Outlander stones: Are the show’s standing stones real and can you visit them?

The famous Callanish Stones on the west coast of Lewis are rumoured to be an inspiration behind the stones replicated in Outlander
The famous Callanish Stones on the west coast of Lewis are rumoured to be an inspiration behind the stones replicated in Outlander
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TV drama Outlander has attracted countless fans, who tune in to watch the evolving lives of main characters, Claire and Jamie.

There are a variety of Scottish locations used in the filming of Outlander, with the country providing a stunning backdrop to many pivotal scenes, including the standing stones.

The stones used in the TV series are made of styrofoam and installed on location at Kinloch Rannoch in Perth and Kinross

The stones used in the TV series are made of styrofoam and installed on location at Kinloch Rannoch in Perth and Kinross

The standing stones are a major part of the TV series, providing a portal for Claire to travel back in time to 18th century Scotland.

Are the Outlander stones real?

The stone circle which propels Claire back in time is located in the fictional place of ‘Craigh na Dun’.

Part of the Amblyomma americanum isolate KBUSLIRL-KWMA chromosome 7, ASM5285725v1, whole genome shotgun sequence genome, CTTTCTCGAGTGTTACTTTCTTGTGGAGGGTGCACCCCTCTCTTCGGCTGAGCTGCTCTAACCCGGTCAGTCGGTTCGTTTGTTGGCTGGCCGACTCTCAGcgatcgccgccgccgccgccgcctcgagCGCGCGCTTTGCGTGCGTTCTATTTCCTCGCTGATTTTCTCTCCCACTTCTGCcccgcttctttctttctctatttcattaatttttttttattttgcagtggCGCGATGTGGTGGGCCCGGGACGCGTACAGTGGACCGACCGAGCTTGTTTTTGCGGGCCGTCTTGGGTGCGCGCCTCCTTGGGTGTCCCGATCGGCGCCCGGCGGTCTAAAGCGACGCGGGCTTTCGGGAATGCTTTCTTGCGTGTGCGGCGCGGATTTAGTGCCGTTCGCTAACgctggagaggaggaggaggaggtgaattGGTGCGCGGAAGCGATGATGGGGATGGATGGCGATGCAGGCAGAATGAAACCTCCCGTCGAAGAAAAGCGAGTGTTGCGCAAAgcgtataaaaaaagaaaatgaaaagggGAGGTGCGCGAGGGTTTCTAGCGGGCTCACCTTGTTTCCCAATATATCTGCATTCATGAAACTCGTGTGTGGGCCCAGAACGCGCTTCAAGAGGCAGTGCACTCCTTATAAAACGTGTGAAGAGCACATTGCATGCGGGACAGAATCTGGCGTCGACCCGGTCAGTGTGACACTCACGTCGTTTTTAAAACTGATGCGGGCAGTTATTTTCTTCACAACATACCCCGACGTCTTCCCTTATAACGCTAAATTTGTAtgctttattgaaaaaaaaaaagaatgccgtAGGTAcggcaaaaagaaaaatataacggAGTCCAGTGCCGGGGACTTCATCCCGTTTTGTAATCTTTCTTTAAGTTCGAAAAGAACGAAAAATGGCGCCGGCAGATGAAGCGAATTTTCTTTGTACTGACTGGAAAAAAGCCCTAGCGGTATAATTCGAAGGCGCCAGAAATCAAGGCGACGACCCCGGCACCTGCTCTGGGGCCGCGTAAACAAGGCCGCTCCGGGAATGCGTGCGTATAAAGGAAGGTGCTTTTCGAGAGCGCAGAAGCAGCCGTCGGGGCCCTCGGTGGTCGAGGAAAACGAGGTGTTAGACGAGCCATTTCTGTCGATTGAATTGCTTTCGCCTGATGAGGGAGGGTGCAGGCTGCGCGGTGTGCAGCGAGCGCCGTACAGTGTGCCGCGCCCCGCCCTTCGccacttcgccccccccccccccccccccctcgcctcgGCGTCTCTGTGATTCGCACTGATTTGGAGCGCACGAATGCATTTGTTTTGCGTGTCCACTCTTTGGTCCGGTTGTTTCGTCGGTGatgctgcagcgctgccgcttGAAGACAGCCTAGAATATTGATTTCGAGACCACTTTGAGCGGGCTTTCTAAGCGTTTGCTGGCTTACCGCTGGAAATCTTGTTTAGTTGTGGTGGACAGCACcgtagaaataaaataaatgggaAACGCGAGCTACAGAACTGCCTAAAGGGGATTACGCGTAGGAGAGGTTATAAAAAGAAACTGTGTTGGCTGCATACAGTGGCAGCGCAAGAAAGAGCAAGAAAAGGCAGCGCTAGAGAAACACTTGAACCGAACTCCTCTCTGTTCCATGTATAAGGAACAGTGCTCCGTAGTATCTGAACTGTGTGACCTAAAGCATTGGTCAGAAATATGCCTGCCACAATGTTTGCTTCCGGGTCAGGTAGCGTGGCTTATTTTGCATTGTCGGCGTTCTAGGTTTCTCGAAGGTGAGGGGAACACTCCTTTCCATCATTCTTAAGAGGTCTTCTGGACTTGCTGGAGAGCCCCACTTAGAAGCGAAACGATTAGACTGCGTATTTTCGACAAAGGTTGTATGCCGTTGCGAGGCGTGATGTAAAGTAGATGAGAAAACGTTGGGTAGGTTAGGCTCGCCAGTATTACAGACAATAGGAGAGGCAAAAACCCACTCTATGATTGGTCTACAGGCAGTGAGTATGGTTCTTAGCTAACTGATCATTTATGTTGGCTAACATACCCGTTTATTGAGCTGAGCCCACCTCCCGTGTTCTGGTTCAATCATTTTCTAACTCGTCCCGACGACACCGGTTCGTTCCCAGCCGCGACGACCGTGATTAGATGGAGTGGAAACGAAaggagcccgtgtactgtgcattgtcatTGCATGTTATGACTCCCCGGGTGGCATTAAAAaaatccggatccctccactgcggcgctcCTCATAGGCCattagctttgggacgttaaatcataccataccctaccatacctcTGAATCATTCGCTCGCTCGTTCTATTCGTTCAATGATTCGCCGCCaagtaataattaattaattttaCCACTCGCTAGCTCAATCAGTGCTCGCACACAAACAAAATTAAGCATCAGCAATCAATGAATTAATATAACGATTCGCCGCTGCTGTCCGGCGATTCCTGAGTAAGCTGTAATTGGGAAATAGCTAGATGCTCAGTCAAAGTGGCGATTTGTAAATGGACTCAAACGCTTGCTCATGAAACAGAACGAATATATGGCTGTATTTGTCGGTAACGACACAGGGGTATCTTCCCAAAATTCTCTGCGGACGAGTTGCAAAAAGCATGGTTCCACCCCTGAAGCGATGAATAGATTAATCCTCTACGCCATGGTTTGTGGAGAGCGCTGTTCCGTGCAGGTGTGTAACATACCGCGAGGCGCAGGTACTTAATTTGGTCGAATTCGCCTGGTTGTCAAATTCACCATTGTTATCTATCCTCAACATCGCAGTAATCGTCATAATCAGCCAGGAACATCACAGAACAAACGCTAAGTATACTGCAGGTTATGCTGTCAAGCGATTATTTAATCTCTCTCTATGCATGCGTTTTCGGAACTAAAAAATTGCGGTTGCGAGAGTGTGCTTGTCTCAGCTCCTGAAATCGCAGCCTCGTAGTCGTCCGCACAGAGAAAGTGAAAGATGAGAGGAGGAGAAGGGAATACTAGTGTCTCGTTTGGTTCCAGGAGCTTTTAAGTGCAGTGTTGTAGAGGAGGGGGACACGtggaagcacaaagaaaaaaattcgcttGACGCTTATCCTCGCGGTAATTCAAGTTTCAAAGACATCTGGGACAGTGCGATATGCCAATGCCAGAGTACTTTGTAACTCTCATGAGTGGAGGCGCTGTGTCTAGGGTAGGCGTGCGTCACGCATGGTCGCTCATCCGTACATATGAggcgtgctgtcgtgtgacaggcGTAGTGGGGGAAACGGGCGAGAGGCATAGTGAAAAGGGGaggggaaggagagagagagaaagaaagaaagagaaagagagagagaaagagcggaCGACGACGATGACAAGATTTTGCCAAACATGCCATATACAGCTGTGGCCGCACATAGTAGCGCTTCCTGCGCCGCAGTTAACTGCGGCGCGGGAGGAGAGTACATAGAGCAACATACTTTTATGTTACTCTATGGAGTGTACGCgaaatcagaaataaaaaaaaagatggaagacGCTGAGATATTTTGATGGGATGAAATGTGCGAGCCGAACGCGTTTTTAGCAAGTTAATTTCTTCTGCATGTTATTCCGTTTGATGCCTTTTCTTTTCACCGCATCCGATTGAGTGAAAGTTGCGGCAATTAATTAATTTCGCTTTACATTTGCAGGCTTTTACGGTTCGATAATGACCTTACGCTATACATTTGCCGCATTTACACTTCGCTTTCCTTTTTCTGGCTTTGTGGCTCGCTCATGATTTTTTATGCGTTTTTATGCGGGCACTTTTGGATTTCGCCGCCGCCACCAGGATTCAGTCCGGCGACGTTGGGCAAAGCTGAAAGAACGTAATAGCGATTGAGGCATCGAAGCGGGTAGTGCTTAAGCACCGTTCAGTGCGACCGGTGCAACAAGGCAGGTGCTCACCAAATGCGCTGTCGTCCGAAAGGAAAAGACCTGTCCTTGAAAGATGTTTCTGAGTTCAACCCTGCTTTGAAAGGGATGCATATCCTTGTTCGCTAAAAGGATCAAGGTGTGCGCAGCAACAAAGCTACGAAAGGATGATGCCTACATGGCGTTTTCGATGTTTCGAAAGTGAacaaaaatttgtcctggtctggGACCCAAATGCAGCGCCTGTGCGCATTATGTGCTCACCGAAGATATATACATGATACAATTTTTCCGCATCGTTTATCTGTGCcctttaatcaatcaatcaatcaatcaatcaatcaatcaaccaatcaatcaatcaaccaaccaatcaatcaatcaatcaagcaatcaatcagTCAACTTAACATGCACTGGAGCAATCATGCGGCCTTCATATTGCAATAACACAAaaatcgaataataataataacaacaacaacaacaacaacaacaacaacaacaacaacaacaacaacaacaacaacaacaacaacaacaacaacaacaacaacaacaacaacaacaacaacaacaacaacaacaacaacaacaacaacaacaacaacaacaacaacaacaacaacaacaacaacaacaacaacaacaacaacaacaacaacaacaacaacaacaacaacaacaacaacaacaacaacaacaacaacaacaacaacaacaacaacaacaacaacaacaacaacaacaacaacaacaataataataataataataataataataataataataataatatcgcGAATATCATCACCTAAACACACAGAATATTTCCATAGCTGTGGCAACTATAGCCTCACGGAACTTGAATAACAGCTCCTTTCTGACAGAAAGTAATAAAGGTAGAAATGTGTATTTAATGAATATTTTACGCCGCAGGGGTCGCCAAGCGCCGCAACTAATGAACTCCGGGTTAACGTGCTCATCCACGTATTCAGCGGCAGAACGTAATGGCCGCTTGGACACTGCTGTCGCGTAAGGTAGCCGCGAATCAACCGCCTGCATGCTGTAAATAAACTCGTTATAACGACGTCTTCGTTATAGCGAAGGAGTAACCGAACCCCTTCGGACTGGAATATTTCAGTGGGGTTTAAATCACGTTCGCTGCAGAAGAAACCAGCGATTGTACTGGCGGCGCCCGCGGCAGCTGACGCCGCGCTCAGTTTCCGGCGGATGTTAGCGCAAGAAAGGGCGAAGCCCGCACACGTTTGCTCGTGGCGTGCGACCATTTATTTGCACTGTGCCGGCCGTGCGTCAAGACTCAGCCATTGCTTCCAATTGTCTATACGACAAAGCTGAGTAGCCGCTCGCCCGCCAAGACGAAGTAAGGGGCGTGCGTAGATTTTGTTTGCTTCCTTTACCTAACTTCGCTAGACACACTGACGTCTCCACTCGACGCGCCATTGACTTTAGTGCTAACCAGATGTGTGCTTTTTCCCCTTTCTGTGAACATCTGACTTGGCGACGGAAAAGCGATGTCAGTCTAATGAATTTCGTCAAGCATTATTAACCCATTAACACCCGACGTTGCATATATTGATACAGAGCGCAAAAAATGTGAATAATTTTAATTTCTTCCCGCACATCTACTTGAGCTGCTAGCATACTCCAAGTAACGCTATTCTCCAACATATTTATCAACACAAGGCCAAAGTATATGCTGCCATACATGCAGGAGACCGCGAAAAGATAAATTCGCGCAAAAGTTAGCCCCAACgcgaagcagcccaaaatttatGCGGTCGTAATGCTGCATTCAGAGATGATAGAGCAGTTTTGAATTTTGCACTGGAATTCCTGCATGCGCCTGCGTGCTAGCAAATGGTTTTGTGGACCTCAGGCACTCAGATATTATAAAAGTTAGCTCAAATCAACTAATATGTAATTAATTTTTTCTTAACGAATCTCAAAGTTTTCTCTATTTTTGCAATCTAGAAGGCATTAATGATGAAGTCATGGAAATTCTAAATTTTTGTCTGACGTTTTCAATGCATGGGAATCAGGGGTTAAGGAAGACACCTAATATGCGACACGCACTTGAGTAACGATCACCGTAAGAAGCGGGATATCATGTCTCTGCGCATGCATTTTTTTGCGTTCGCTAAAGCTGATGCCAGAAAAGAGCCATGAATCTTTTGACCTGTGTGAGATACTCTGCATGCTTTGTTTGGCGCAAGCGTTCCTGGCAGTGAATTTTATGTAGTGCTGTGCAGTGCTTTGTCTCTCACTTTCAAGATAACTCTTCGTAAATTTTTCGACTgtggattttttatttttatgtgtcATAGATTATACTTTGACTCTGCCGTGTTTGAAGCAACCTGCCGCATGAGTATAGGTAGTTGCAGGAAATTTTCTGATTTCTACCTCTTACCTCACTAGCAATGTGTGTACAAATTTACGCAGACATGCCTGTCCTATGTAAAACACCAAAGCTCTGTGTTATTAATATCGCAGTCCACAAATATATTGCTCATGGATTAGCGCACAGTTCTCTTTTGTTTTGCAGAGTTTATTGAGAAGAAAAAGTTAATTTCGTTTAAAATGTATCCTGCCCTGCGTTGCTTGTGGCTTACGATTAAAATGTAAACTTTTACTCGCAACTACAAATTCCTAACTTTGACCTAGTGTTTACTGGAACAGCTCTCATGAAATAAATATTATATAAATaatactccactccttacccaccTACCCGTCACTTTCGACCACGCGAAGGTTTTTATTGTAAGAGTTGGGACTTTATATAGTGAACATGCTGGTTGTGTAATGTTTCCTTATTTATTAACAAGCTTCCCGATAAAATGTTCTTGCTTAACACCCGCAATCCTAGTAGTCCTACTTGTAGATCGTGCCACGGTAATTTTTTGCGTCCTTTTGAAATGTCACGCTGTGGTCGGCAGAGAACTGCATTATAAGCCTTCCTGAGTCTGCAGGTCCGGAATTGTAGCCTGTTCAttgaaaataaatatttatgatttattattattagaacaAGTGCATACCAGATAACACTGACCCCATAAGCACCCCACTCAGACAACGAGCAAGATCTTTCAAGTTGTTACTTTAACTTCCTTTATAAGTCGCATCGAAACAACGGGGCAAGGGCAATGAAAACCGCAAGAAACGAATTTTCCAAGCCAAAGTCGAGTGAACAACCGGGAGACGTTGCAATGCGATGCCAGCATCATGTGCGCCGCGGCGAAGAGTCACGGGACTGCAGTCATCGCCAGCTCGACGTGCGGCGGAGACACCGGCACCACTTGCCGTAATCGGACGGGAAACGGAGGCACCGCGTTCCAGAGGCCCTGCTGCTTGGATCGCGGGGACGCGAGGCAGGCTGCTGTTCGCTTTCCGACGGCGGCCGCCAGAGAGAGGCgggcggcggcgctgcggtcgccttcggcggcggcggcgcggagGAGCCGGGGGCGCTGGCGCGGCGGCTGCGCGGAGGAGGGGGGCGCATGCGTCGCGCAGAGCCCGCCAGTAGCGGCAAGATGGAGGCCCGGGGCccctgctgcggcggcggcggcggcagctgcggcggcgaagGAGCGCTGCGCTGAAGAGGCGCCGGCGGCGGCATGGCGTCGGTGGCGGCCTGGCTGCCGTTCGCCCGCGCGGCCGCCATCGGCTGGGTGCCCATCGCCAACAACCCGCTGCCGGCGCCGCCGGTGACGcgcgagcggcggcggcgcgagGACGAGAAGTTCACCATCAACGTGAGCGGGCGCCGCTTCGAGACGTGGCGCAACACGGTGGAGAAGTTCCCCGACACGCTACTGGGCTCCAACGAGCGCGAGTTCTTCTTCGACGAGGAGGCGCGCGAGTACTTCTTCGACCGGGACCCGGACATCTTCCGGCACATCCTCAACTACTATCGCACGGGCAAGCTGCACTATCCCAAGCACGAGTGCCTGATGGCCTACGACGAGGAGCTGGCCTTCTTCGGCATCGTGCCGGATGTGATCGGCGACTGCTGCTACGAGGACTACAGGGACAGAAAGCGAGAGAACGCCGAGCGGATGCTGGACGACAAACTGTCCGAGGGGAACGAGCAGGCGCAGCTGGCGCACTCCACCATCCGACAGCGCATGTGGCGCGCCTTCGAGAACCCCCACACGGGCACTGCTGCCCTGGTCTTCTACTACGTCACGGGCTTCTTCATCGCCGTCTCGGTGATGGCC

Although Craigh na Dun is a fictional stone circle, there are other similar locations which exist in Scotland and are said to have inspired those used in Outlander.

The stones used in the TV series are made of styrofoam and installed on location at Kinloch Rannoch in Perth and Kinross.

Kinloch Rannoch and Rannoch Moor are both real places and provide the mysterious and windswept background for the replica stones, as well as being a honeymoon destination for Claire and her husband Frank in season one.

What are the standing stones based on?

After it was suggested that Outlander’s standing stones were inspired by the stone structure of Clava Cairns, this historical site quickly became a popular tourist spots with fans.

Clava Cairns is a standing stone circle located just five minutes drive away from Culloden Battlefield.

Although the writer of the original Outlander books, Diana Gabaldon, only visited Clava Cairns for the first time after she had written the the first book, fans stills flock to this destination to see the ancient structure, which is similar to the stones used in the TV series.

The stones’ proximity to the Culloden Battlefield (a battle included in the TV series) is also a factor in fans flocking there.

The famous Callanish Stones on the west coast of Lewis, too, are rumoured to be an inspiration behind the stones replicated in Outlander.

The Callanish Stones are an arrangement of standing stones, which are placed in a cruciform pattern with a central stone circle.

Can I visit the stones?

As the stones used in Outlander are a temporary replica constructed for shooting scenes, these themselves cannot be visited, but the filming locations used in the series can be visited, alongside the historical sites of Clava Cairns and the Callanish Stones.